A short period of silence elapsed until all involved collectively wiped the sweat from their brows. The Airbus refused to move and requested a tow. Two Port Authority vehicles arrived on scene to survey the situation. I released the lock on my sliding window and rotated the crank to open it, hoping to get a visual picture on wingtip clearance. I leaned out. The darkness and my sight angle made a judgment call almost impossible. I closed my sliding window. A few more minutes passed.

The tower controller indicated that at least a half-hour would be required for a tow to occur. Because of en route fuel requirements, the delay would become an issue not only for us but also for other airplanes trapped as a result of the traffic jam. One foreign air carrier verbalized his concern.

An official in one of the Port Authority vehicles indicated wingtip clearance was available, volunteering to maintain a careful watch. The A380 agreed to begin a slow, supervised taxi. I reopened my window, expecting to take photos of the impending damage. (I was told that as I leaned out the widow, my copilots had contemplated a strategic push but decided against the idea. The paperwork would have been tedious, notwithstanding the departure delay.)

As the giant Airbus taxied past our wingtip, aluminum and composite material remained attached to their respective airframe structures. But from my perspective, it appeared as though clearance was all of 2 feet.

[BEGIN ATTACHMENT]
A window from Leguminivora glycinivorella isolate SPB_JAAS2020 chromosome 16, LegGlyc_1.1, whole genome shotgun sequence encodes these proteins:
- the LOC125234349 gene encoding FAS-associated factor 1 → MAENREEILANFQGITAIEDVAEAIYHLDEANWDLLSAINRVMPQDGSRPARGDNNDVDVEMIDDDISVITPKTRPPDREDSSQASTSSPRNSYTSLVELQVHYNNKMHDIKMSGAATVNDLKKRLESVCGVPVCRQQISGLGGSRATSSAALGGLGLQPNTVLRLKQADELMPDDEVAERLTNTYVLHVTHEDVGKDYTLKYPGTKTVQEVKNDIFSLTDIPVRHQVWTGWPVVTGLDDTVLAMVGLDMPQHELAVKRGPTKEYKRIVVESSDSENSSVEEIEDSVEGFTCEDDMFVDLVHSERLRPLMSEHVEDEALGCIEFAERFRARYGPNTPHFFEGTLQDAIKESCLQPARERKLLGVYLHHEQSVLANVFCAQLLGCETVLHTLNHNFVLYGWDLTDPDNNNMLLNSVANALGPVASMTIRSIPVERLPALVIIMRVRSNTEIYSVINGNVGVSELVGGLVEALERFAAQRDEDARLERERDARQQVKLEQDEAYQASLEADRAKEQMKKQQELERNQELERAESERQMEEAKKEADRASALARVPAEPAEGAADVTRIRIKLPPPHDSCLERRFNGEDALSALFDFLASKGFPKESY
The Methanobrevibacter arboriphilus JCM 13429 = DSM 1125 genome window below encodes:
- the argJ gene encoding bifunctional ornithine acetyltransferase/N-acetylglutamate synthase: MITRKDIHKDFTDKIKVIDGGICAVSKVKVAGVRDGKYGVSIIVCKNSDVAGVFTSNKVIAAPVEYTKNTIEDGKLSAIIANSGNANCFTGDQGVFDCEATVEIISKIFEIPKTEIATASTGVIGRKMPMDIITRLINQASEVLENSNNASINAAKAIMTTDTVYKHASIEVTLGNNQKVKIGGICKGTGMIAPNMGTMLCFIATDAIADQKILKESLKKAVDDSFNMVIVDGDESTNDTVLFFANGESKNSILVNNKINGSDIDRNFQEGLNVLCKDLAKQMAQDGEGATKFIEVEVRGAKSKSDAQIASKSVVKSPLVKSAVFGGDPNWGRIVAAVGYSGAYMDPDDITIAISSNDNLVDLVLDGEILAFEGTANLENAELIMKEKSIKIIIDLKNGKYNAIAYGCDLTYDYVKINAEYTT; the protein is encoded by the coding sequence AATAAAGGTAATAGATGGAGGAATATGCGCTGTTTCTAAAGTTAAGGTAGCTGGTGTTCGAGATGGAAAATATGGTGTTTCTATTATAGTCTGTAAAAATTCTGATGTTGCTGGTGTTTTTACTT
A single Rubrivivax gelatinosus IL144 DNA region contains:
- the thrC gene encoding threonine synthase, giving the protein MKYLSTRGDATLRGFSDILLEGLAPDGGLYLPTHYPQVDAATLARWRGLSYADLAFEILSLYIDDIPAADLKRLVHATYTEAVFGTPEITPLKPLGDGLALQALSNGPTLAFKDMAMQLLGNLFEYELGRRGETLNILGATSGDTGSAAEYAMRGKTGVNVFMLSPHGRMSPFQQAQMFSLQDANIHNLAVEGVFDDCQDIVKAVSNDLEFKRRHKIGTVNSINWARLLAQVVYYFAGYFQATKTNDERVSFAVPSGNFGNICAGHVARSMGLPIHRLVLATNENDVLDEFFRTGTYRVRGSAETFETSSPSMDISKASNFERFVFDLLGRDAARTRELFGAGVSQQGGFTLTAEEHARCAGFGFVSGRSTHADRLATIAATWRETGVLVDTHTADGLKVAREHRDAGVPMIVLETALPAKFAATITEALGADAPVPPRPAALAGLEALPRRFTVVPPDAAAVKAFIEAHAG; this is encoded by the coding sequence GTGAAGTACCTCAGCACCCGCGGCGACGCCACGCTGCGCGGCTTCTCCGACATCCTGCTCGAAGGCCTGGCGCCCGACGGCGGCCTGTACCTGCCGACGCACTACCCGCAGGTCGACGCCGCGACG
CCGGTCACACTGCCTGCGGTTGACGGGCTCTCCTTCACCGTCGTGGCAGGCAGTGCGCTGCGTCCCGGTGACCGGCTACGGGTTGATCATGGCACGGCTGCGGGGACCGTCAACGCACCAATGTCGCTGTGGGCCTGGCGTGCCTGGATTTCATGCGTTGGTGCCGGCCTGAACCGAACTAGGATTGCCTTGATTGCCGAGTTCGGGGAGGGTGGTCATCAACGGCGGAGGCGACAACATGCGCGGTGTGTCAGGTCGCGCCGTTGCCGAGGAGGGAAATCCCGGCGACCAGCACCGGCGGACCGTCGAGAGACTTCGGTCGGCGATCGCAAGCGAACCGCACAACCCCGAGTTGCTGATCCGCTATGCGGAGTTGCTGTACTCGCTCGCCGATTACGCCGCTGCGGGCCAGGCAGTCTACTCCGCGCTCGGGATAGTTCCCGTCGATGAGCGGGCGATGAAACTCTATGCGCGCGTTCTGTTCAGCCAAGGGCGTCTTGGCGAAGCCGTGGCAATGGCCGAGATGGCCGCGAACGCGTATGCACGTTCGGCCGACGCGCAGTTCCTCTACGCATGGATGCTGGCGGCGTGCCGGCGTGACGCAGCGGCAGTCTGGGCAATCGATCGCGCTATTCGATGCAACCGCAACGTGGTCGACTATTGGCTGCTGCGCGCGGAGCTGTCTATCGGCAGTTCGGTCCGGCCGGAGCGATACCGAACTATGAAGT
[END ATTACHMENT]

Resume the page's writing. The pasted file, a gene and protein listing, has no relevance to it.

Upon brief reflection, neither our 777-300 nor the A380 had operated contrary to our appropriate clearances. A small notation on the airport diagram stated some taxiway restrictions existed for just such airplane types but gave no indication on where these areas were located. Apparently it is a secret, available only to the controllers. Although wingtip clearance may very well have existed once both airplanes were parallel to each other, a turn would have swung the left wing through a wide arc if I had continued and may have put us in jeopardy of impact regardless.

At the end of the day, the most important aspect of this situation was that no one was hurt. One of our frequent fliers felt compelled enough to write me a thank-you note regarding the evasive decision, but credit is really due my copilots. As of this writing, I have not received feedback regarding this event.

Next on the list of close encounters was a malfunction of our transponder. Immediately after departure the device developed its own personality, deciding it would randomly vary the last two digits of the display up or down one number. Although the airplane is equipped with two transponders, the display head operates both. We succeeded in driving almost every controller insane as we progressed on our route across the Northeast United States, Canada, the North Atlantic and the United Kingdom.